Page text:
I am a very keen Hawthorn fan, and now have the personal record of attending 7 Grand Finals in which they have played – and seen 7 Premiership wins.
So what does Hawthorn do differently from the other 17 teams in the AFL? They work to Their Rules – and do it the best way possible. Whilst I cannot say I am an expert, these are my views – and I think they have a real business connotation:
Hawthorn has been amazing at identifying young talent, and then developing it over a few years. Some of this talent comes in quickly, but they are not scared to wait and let the bigger boys develop, even if they play in the Box Hill Hawks for a couple of seasons.
One of the stories of the GF was Ryan Schoenmakers, who was picked up in the 2008 draft, had a serious knee issue in 2013, and was overlooked for the team in 2014. Persistence both physically and mentally earned Shoey his first premiership medal, and he made a great contribution to the win!
I believe the same needs to happen with Franchisees, and it can be hard to re assess a Franchisee you are at odds with. Greg Nathan in profitable Partnerships relates to the lifecycle of a Franchisee, and how you often need to go down into some dispute to arise, and see the value each side offers the other for the long term.
2. Professionalism as an organisation
The Hawks are all about being professional. From the Chairman, thru the Board, Coaches and players, it is all about setting up the structures to achieve the ultimate goal – Premierships. Players are about not being individuals, but part of the team. If they do not want to be that way, then the door is left ajar for a soft exit, either to another club or towards retirement. If Hawthorn do not feel a player has a long term contribution to make, then they are released as pleasantly as a parting can be.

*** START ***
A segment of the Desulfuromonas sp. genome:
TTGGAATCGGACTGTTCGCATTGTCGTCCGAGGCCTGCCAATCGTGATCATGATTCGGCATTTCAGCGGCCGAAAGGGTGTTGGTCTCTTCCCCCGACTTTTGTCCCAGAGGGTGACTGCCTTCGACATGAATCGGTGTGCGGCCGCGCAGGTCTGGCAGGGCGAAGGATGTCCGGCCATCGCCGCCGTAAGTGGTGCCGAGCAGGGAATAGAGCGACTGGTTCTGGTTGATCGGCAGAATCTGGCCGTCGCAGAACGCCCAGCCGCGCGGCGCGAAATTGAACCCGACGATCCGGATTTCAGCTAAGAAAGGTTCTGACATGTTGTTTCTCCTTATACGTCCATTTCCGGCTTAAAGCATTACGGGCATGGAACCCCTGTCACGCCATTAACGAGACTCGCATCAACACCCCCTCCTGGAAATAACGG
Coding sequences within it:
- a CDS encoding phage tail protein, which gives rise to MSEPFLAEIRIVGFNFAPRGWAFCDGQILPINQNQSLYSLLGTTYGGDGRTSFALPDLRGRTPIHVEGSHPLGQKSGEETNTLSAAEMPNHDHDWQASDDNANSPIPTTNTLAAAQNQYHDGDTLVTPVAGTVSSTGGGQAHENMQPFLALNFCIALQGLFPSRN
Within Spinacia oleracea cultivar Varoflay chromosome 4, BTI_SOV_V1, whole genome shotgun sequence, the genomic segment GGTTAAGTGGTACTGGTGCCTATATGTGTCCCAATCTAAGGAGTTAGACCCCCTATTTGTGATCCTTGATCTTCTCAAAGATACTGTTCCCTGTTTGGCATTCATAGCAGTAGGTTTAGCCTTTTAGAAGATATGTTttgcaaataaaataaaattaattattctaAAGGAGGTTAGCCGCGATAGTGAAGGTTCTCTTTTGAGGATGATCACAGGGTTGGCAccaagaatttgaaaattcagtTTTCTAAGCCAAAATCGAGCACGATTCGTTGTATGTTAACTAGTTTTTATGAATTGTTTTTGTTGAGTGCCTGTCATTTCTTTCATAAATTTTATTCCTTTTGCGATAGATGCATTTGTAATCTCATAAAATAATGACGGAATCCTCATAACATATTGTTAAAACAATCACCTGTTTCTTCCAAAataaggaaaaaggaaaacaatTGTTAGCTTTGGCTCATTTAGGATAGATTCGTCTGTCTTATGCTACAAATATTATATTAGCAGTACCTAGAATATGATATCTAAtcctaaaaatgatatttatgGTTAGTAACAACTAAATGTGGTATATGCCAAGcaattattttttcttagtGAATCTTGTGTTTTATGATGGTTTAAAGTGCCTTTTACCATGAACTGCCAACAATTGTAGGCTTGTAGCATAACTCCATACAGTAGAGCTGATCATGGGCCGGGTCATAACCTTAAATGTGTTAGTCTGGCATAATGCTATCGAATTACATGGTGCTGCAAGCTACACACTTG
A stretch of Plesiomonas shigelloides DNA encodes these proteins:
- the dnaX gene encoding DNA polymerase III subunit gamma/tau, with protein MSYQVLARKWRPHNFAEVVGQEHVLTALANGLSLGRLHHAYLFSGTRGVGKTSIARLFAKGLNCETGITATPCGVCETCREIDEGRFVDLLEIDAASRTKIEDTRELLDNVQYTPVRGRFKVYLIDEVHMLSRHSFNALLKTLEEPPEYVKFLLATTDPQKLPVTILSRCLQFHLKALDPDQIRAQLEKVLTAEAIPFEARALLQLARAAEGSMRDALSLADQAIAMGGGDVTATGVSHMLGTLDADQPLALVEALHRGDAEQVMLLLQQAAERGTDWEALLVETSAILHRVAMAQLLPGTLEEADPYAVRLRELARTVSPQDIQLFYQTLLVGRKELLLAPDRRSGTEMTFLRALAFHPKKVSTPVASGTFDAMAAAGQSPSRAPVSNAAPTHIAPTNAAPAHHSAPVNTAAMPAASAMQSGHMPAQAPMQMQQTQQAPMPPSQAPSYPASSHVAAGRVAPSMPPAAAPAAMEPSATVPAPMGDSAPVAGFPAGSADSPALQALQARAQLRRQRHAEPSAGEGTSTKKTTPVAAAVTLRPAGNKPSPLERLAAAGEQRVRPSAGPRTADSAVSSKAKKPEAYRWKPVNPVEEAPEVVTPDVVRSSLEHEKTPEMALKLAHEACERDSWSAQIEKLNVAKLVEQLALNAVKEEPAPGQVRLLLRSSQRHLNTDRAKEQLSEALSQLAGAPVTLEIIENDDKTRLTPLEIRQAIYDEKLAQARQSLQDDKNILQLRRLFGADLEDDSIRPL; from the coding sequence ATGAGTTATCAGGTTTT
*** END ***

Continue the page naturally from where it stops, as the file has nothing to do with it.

Similar needs to apply to a Franchise System. If the Franchisee is not there for the long haul, makes noises about leaving, or just is not up to the required standards, then the good Franchise Systems arrange a soft exit (where ever possible), and look to replace with an improved version. As a former Caltex Manager, once a service station Franchisee started talking about moving on, the sooner he was gone, the better I always found it for the Caltex System – long partings end in more tears!
3. The Coach
Alastair Clarkson is being hailed a hero, yet around 2007, he was being questioned on his long term future. The Hawks stuck with him, and the rest is history. It is interesting how former great Hawthorn coaches such as John Kennedy and Alan Jeans spawned a series of VFL / AFL coaches that were the backbones of other clubs for many years. It seems Alastair Clarkson is doing very similar, as one of the best current pre requisites to an AFL senior coaching role seems to have been an Assistant Coach at Hawthorn. My observation is Alastair is a great delegator and expert at setting up the chess pieces, and then letting the Assistant Coaches run their area with minimum interference and distraction.
From a Franchising view, many systems would be greatly improved if the Coach (be that CEO, GM or Field Staff) looked at the bigger picture, and let the people in direct contact with the Franchisee do their job, rather than over managing from above. Clarkson’s legacy is to train or direct the Assistants to the best possible standard, and then let them make the calls on the play.
I hope this makes sense to the readers, and Go the Hawks, as they do their Premiership lap of honour.
Peter Buckingham is the Managing Director of Spectrum Analysis Australia. He is a certified Management Consultant, and a Fellow of the FCA and IMC.